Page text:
AirAsia’s Fernandes Speaks in Bloomberg Interview (Transcript)

AirAsia Bhd. Chief Executive Officer Tony Fernandes spoke on Bloomberg Television’s “The Pulse” with Guy Johnson at the World Economic Forum’s annual meeting in Davos, Switzerland.

(This is not a legal transcript. Bloomberg LP cannot guarantee its accuracy. Mandatory credit Bloomberg Television)


Guy Johnson (GJ): Welcome back, let’s talk to our next guest. It has been a tough month for Tony Fernandes, CEO of AirAsia. Tony, welcome to the program. The first thing to say is, obviously, a very difficult time for the business. You seem to be working your way through it. Is there anything you can update us on? Any kind of news that you can bring us from what has happened over the last twelve hours?

Tony Fernandes (TF): Not at the moment. We’ve been led to believe that some of our guests have been pulled out of the hull, which is important for me. The main drive is to get all of our guests back to their families. That was good news, that the divers were able to extract some of them. We are now hopeful that we can actually pull the whole hull out. I think there is word that sonar has picked up where the cockpit, although it hasn’t been positively identified. But the main thrust is to get our guests back to their families, so that there is some closure.

GJ: When do you think you’ll have an understanding of what happened?

TF: Obviously the FDR and the cockpit voice recorder are in a good condition. We are provisionally asked to be on standby on Friday to analyze the data and hear it for the first time. I would imagine over the next three to four weeks we will have a clearer picture of what’s happened.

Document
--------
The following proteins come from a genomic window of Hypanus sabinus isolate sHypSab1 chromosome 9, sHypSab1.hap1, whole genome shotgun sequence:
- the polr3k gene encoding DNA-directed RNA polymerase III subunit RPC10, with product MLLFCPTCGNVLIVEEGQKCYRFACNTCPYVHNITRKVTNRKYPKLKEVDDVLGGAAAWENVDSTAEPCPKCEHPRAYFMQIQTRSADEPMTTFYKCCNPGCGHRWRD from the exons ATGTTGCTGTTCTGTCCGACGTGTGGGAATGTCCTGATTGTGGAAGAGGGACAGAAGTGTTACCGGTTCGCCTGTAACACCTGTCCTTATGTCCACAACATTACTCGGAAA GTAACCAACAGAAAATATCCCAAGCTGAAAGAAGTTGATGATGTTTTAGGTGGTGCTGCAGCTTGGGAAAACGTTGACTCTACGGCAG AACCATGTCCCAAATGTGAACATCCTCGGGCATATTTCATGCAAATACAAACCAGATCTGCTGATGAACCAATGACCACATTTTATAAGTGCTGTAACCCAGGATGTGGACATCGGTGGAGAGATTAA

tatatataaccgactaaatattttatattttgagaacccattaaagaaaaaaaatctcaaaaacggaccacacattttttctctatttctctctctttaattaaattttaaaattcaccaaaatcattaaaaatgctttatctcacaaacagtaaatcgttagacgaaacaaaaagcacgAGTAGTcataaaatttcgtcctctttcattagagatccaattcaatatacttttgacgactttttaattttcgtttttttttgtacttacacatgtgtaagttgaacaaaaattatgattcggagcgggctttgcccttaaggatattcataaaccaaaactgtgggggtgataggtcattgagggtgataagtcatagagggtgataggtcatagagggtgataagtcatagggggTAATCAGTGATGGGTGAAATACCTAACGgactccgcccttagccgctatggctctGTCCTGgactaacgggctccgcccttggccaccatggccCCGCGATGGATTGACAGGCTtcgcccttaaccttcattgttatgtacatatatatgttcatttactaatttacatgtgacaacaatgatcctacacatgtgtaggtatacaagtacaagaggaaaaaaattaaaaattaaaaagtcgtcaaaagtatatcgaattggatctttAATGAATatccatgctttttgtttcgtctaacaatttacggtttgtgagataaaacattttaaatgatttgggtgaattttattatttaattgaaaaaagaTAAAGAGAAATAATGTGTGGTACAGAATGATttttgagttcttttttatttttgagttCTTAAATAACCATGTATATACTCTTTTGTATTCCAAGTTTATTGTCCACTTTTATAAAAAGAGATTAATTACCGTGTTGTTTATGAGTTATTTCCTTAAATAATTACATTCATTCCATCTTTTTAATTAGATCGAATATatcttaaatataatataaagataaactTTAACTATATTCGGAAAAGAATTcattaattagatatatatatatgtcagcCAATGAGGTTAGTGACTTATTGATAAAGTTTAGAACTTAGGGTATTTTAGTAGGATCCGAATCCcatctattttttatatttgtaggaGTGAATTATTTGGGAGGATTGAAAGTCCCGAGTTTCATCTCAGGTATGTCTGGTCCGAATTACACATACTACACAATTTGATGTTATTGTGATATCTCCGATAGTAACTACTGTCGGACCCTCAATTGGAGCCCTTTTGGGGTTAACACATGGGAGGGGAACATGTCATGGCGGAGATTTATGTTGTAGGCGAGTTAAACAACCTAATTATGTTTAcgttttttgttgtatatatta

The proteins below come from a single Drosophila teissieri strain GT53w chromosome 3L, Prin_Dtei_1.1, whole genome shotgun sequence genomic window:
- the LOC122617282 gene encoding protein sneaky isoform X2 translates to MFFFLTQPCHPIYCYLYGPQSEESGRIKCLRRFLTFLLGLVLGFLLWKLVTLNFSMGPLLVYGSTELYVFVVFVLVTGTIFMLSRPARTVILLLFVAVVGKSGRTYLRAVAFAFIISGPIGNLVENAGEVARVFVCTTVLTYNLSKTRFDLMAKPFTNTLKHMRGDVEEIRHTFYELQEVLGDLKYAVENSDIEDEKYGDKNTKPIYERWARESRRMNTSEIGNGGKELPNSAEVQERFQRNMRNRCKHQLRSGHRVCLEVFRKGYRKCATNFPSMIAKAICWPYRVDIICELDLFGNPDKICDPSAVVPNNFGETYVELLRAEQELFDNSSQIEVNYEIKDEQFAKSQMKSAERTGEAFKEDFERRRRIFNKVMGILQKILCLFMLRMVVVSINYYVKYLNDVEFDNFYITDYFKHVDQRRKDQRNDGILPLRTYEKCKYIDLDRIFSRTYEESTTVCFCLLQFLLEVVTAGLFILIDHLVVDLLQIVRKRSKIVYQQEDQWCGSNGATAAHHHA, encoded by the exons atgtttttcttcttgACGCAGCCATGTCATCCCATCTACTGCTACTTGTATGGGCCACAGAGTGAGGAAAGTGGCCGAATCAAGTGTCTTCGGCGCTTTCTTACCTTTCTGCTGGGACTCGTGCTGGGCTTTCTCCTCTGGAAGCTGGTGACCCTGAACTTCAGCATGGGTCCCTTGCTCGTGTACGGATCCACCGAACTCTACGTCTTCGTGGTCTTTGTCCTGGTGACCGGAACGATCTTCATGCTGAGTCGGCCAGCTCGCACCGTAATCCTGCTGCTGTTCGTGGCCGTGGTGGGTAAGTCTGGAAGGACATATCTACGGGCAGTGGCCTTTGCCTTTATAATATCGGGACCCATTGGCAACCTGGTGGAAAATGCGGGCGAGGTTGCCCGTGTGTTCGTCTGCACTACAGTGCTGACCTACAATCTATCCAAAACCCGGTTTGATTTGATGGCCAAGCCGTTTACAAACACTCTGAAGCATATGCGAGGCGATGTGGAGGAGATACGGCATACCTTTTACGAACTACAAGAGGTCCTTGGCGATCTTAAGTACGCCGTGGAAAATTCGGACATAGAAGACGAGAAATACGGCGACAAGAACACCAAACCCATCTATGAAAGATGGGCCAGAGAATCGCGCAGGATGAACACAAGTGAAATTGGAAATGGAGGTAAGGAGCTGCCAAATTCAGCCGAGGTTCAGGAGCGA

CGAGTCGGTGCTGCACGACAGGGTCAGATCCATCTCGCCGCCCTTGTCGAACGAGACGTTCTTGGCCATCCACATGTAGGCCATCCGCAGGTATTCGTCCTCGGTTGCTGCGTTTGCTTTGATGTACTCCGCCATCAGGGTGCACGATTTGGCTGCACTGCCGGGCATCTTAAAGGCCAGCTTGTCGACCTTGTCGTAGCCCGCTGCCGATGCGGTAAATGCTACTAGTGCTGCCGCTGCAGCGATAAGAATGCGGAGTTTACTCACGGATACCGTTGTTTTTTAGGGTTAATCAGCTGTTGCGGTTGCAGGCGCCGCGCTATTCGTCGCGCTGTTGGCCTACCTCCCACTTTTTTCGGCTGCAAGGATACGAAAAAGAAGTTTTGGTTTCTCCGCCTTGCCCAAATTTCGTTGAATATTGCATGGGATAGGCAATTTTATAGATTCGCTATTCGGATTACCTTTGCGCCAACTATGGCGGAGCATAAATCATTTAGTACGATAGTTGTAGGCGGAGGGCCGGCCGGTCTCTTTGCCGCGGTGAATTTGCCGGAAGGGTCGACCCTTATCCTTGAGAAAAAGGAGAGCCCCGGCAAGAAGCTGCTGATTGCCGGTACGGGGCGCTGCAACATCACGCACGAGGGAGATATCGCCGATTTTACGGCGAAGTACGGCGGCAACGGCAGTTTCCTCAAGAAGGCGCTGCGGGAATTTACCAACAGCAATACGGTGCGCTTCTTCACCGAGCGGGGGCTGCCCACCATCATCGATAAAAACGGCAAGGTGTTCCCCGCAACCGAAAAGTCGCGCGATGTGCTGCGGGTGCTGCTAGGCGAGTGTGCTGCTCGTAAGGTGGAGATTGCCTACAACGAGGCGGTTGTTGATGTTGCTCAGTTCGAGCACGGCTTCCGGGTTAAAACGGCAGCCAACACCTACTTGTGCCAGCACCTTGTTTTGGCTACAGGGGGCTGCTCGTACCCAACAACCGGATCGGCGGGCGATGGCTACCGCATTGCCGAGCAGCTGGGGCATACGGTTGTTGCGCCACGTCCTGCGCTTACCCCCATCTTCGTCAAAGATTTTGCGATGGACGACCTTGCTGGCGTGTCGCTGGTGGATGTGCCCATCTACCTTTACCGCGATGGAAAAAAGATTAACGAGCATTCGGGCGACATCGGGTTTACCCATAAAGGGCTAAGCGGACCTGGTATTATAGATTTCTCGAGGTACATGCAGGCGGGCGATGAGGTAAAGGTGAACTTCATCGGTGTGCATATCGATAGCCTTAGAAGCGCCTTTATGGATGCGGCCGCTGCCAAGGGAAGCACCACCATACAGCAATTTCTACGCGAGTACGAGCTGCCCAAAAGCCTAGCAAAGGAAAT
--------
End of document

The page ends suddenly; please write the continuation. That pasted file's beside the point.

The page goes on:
GJ: A number of questions seem to have arisen about whether the aircraft should have been flying. Questionmarks raised about whether you actually had the authority to do so. I’ve seen in the last 24 hours that you said you thought that it was very clear that you did have the authority.

TF: Yes, I think that because some of these regulatory approvals come from many different ways and from many different types. Obviously, we had approval to fly to Singapore. We had approval from the airports, we had rights seven times a week. There was just one bit of an administrative issue, which some authorities don’t need, some do and it was a bit slack. In terms of the procedure, in fact, 60 other flights were involved in that, it’s been cleaned up. Indonesians [inaudible], that’s an issue of the past.

GJ: But there will be no issue with – there was some concern that maybe from a financial point of view for your business that may affect any insurance issues.

TF: No, no, the insurance has been paid out already. Our insurance brokers have done a fantastic job. It has already been paid. Insurance has been provided for our guests and their families.

GJ: Walk me through how this does affect the business. Your ongoing concern is this doesn’t stop the business. You carry on flying. How do you change your processes? Do you change your processes? Does this have a meaningful impact on people’s willingness to fly with you?

TF: You know I’ve gone on record and said the amazing amount of support we’ve had. The best way of quantifying that is actually also from your pocket. Sales are up from this time last year, which is a remarkable show of support. We haven’t been advertising, neither, out of respect for the families for the next 30 days. Come Monday, we will probably be making some announcements as we get back into a normal course of business.

GJ: Want to give us an idea what any of those are?